The concept of judicial evidence and their classification - Civil Procedure Law

The concept of judicial evidence and their classification

Legally significant facts of a legal conflict are established with the help of evidence under which Art. 55 CIC understands the information received in accordance with the law information on facts giving the court the opportunity to establish the presence or absence of circumstances justifying the claims and objections of the parties, as well as other circumstances relevant for the correct consideration and resolution of the case. This information can be obtained from the explanations of the parties and third parties, testimony of witnesses, written and material evidence, audio and video recordings, expert opinions.

Evidence obtained in violation of the law, do not have legal force, so they can not be used as a basis for judicial decision, which directly prohibits Part 2 of Art. 50 of the Constitution and part 2 of Art. 55 CIC. At the same time, it is necessary to bear in mind the ruling of the Plenum of the Supreme Court of the United States of October 31, 1995 No. 8, paragraph 16 of which states that in the administration of justice it is not allowed to use evidence acquired in violation of the federal law. If this is the case, the decision on the case is subject to cancellation, for example, if the court without the participation and notifications of the parties collects and sends additional documents to the expert to carry out an expert examination (see the US Supreme Court of Justice judgment No. 39-KG12-3 of February 26, 2013) or motivates his conclusions with the help of video recording without specifying data about when, by whom and in what conditions it was carried out (see the definition of the St. Petersburg City Court of April 18, 2012 No. 33-5512).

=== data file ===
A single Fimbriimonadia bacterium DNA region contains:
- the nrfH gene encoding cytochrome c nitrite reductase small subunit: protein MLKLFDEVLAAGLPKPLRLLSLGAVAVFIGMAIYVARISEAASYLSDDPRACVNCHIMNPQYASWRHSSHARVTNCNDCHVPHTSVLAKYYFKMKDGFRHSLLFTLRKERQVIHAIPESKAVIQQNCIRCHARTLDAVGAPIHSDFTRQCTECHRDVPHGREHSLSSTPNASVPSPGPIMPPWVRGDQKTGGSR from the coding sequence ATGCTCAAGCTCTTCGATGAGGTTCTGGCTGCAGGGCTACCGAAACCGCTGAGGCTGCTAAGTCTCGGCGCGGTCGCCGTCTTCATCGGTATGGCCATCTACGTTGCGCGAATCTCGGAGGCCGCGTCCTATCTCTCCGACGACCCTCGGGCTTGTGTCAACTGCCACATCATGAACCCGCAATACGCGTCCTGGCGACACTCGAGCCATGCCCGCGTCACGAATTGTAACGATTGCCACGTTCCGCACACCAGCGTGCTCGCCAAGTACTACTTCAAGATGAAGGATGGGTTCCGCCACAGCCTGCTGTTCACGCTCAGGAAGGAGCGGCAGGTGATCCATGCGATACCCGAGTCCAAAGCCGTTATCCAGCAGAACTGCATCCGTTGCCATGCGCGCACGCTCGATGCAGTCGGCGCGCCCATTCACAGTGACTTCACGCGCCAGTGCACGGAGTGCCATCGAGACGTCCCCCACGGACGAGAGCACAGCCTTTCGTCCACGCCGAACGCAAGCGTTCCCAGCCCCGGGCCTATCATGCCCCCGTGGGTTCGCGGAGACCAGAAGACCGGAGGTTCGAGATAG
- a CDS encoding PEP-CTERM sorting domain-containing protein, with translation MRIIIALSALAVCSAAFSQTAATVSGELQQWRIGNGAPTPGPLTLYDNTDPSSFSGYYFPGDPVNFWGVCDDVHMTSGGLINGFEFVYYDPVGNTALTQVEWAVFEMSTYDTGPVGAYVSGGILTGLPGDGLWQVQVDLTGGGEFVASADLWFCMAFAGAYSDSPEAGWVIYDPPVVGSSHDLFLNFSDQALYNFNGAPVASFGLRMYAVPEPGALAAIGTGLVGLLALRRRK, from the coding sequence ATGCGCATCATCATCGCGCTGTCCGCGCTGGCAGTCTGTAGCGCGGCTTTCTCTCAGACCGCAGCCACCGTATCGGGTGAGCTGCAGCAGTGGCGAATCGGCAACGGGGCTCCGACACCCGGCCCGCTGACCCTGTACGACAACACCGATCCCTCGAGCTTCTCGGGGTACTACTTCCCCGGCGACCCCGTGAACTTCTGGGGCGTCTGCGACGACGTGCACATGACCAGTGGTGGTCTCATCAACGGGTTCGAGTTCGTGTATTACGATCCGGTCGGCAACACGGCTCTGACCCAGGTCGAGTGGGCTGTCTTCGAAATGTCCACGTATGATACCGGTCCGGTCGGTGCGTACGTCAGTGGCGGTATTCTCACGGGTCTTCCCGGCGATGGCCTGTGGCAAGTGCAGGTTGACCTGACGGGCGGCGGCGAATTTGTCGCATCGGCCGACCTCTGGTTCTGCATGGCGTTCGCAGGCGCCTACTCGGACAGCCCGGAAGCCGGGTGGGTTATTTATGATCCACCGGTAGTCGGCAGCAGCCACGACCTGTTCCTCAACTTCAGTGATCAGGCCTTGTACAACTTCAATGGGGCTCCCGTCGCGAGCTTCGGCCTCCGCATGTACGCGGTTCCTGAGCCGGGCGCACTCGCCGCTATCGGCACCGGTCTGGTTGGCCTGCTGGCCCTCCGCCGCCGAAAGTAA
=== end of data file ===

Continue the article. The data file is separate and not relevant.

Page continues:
In the CPC, the concept of evidence is defined through the "facts", which was the result of a lengthy discussion in the science of civil procedural law regarding how to interpret the evidence. A number of authors believed that the evidence is nothing more than facts obtained from sources provided for by law and in the manner prescribed by law that are with the required circumstances in a strictly defined connection (S. V. Kurylev). According to other jurists, evidence in the civil process is a means of obtaining a true knowledge of facts relevant to the case by the court (FN Fatkullin).

Identifying evidence and facts is hardly possible, since the latter, as a rule, take place in a different time period, not comparable with the trial, except for continuing legal relations. Consequently, to collect and present to the court the facts of the persons participating in the case, can not, for understandable reasons. In addition, we are in agreement with GL Osokina that it is impossible to identify the "fact" as a phenomenon or event of real reality and "knowledge" about this fact. Since a reliable and accurate knowledge of the objects and phenomena of objective reality is always adequate, i.e. corresponds to real objects and phenomena, but sometimes there is a substitution of concepts, as a result of which, using reliable knowledge of the facts of the objective world, it seems to us that we operate with the facts of this reality.